- Received January 27, 2003.
- Accepted July 10, 2003.
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- ↵van Haperen R, van Tol A, Vermeulen P, Jauhiainen M, van Gent T, van den Berg P, Ehnholm S, Grosveld F, van der Kamp A, De Crom R. Human plasma phospholipid transfer protein increases the antiatherogenic potential of high density lipoproteins in transgenic mice. Arterioscler Thromb Vasc Biol. 2000; 20: 1082–1088.
- ↵Jaari S, van Dijk KW, Olkkonen VM, van der Zee A, Metso J, Havekes L, Jauhiainen M, Ehnholm C. Dynamic changes in mouse lipoproteins induced by transiently expressed human phospholipid transfer protein (PLTP): importance of PLTP in prebeta-HDL generation. Comp Biochem Physiol B Biochem Mol Biol. 2001; 128: 781–792.
- ↵Nanjee MN, Doran JE, Lerch PG, Miller NE. Acute effects of intravenous infusion of ApoA1/phosphatidylcholine discs on plasma lipoproteins in humans. Arterioscler Thromb Vasc Biol. 1999; 19: 979–989.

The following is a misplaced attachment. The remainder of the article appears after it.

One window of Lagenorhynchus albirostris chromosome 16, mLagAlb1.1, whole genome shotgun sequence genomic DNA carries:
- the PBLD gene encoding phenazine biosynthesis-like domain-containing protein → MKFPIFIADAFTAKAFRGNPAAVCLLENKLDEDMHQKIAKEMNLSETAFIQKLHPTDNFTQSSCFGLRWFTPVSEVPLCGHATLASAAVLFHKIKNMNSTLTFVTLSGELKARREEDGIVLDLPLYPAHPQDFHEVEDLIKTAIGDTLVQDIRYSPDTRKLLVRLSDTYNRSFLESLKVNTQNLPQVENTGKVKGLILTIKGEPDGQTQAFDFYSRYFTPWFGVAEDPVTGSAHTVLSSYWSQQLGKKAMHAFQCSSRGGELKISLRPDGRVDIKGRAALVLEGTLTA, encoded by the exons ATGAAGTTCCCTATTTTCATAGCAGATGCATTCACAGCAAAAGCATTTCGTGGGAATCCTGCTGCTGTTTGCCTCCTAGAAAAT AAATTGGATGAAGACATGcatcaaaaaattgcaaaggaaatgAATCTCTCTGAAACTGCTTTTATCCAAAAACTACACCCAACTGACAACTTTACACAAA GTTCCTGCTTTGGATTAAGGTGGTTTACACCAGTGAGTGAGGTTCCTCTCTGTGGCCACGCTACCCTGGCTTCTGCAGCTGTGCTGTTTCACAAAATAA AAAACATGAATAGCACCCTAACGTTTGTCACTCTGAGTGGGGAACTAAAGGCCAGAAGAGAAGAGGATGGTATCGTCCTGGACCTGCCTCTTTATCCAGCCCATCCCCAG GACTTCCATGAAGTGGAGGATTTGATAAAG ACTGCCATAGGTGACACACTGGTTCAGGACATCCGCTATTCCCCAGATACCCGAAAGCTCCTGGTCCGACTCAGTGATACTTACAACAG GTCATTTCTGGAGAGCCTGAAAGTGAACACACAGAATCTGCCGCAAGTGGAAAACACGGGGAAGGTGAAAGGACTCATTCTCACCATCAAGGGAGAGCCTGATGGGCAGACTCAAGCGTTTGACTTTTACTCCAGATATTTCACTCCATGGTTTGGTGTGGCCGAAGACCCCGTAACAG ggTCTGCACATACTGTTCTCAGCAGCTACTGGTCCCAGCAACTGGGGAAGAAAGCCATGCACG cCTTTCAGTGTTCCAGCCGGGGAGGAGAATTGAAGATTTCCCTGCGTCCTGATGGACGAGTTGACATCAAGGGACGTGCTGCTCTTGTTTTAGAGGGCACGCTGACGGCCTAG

- ↵Nanjee MN, Cooke CJ, Garvin R, Semeria F, Lewis G, Olszewski WL, Miller NE. Intravenous apoA-I/lecithin discs increase pre-beta-HDL concentration in tissue fluid and stimulate reverse cholesterol transport in humans. J Lipid Res. 2001; 42: 1586–1593.
- ↵Nanjee MN, Crouse JR, King JM, Hovorka R, Rees SE, Carson ER, Morgenthaler JJ, Lerch P, Miller NE. Effects of intravenous infusion of lipid-free apo A-I in humans. Arterioscler Thromb Vasc Biol. 1996; 16: 1203–1214.